• Students who attended a for-profit college accounted for 47 percent of all Federal student loan defaults in 2008 and 2009. More than 1 in 5 students enrolling in a for-profit college-22 percent-default within 3 years of entering repayment on their student loans....

Hey-Diddly-Ho, Neighbor!

Oldie but Goodie [2012]: See Senator Harkin’s For-Profit College Investigation: U of Phoenix

Glenn Roquemore, the Pacifica Institute & women's "primordial nature"

Glenn Roquemore, the Pacifica Institute & women's "primordial nature" May 21, 2013

Delivering factoids for

Turkish anti-feminists

Here’s a curious factoid. I came across the following press release, evidently dating back to April of 2008. It was posted by the “Pacifica Institute,” which has a dozen or so offices, including one in Orange County (Irvine):


Glenn R. Roquemore-Irvine Valley College President Speaks at PI - Orange County

Today Pacifica Institute hosted Irvine Valley College President Glenn Roquemore. Before this luncheon forum in Irvine , New Zealand Consul General Rob Taylor and Irvine Mayor Beth Krom were the keynote speakers. Consul General Rob Taylor spoke about Welcoming Diversity as a Path to Peace and Mayor Beth Krom’s topic was How to Create a Balanced Community. Dr Glenn Roquemore’s topic is the Role of Community Colleges in Higher Education.

Dr. Glenn Roquemore is President of Irvine Valley College….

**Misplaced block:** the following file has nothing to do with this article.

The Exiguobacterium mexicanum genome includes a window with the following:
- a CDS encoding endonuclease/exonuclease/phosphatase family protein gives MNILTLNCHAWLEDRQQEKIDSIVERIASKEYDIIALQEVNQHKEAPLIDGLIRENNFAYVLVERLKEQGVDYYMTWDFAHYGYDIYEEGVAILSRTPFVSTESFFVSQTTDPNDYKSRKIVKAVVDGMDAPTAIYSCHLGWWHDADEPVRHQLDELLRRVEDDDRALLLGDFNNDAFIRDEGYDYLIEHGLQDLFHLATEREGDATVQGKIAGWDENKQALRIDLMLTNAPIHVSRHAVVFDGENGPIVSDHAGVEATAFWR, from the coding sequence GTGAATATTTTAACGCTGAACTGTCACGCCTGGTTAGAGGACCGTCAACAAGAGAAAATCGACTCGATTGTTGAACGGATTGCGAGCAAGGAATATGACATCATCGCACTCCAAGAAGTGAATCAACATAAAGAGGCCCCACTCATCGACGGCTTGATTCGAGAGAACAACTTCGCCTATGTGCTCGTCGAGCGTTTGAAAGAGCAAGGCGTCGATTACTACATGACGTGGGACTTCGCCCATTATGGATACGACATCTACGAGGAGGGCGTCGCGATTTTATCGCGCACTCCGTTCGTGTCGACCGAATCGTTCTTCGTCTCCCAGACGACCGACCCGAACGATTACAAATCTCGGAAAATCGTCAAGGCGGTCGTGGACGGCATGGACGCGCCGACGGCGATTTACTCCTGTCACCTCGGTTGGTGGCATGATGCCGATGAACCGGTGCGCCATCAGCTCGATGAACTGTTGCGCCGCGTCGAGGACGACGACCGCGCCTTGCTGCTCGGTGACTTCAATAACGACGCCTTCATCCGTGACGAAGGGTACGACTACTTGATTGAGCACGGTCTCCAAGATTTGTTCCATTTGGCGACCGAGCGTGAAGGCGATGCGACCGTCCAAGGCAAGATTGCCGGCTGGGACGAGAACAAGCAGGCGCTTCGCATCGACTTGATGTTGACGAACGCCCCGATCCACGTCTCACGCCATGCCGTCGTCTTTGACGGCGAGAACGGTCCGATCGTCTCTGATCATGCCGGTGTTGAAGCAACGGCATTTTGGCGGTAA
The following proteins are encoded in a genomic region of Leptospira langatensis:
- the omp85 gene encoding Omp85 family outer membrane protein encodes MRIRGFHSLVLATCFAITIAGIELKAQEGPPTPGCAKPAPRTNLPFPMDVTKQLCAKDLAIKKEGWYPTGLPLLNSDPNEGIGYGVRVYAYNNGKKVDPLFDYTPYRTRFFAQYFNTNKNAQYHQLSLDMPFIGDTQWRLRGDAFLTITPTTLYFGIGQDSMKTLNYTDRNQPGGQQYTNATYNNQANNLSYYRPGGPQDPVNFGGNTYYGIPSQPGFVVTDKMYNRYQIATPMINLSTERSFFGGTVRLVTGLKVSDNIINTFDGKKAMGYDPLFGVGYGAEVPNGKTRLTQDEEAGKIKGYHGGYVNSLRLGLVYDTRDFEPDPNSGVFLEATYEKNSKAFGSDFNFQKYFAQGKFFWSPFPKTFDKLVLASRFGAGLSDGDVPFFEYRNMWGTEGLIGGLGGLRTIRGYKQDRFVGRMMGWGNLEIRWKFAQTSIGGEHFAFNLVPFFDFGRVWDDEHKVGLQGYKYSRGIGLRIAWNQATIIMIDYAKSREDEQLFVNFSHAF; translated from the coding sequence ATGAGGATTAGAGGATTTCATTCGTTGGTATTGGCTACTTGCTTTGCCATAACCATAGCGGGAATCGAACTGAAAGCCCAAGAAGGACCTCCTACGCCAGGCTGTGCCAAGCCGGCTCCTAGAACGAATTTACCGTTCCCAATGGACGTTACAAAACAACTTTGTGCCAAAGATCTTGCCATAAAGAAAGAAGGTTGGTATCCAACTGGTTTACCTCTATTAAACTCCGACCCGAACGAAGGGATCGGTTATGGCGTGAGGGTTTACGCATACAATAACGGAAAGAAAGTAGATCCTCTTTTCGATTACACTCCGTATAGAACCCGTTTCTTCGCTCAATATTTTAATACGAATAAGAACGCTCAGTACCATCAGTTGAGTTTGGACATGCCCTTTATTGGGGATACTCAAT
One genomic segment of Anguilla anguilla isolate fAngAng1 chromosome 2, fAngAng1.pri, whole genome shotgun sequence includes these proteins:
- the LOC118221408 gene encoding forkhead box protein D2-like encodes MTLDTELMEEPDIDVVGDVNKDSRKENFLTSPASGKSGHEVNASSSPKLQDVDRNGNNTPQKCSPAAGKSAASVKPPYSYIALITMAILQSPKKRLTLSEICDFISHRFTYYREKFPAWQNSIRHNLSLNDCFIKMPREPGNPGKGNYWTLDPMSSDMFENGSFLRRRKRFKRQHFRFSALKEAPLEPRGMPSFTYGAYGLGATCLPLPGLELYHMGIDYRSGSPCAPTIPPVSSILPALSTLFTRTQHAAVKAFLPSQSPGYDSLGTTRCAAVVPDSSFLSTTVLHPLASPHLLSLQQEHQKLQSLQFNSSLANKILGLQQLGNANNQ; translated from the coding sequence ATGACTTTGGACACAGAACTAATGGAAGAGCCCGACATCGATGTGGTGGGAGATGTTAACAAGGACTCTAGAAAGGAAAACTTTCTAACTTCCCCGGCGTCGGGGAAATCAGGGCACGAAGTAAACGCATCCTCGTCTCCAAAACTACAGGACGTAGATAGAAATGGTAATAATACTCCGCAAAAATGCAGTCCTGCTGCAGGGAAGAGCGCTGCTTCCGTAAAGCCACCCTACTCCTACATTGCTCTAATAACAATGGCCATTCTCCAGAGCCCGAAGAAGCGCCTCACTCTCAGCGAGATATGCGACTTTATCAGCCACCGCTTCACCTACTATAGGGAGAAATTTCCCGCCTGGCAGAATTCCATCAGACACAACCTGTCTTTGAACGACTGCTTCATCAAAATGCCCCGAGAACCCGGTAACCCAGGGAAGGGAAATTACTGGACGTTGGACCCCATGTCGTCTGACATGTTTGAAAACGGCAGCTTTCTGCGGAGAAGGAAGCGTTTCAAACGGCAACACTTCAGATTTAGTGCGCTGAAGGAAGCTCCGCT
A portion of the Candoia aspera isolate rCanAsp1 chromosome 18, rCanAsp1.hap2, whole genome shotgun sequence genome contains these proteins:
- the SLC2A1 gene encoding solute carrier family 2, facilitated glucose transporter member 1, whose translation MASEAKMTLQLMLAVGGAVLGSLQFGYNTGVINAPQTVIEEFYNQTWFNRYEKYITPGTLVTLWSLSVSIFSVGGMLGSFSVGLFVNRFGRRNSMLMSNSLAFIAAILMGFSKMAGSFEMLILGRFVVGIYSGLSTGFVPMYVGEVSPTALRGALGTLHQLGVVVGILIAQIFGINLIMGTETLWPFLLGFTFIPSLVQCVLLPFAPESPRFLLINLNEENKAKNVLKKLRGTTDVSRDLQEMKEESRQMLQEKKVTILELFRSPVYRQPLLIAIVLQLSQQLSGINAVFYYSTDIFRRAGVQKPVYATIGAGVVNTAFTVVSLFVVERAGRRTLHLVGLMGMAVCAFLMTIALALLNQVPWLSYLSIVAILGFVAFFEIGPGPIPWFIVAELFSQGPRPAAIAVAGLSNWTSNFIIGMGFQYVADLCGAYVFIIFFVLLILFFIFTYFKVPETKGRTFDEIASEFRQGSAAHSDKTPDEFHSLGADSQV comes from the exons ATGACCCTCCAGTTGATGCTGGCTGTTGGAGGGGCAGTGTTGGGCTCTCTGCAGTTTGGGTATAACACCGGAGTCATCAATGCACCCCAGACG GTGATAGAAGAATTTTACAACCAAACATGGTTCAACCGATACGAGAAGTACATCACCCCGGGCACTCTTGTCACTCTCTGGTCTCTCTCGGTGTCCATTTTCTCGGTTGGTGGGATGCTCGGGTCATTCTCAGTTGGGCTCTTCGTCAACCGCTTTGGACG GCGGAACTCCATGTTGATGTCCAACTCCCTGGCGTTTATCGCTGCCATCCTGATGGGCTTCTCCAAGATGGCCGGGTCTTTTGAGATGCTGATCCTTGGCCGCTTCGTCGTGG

Dr Roquemore gave very important statistics of the Community Colleges in California….

You’ll recall that, in the past, we’ve kidded Roquemore over his tendency to approach speaking always as an occasion to dispense the merest of statistics as though they were astonishing jewels. "Two percent of our students," he'll say, "sport a vestigial tail." Huh?

What’s the matter with ‘im? Dunno.

But just who are these “Pacifica Institute” people?

According to PI’s website,

Pacifica Institute was established in 2003 as a non-profit organization by a group of Turkish-Americans. Pacifica Institute designs and executes projects covering social welfare, education, poverty, and conflict resolution issues in collaboration with scholars, activists, artists, politicians, and religious leaders-communities….

. . .

The Institute seeks to …[engage] in a variety of civic activities and [seeks to invite] others to generate and share insights, thereby removing barriers to confidence-building and trust….

Gosh, it sounds as though that illiterate pseudo-educator, Raghu Mathur, may have had a hand in writing this stuff.

Elsewhere, PI presents “Frequently Asked Questions about Pacifica Institute and Fethullah Gülen.”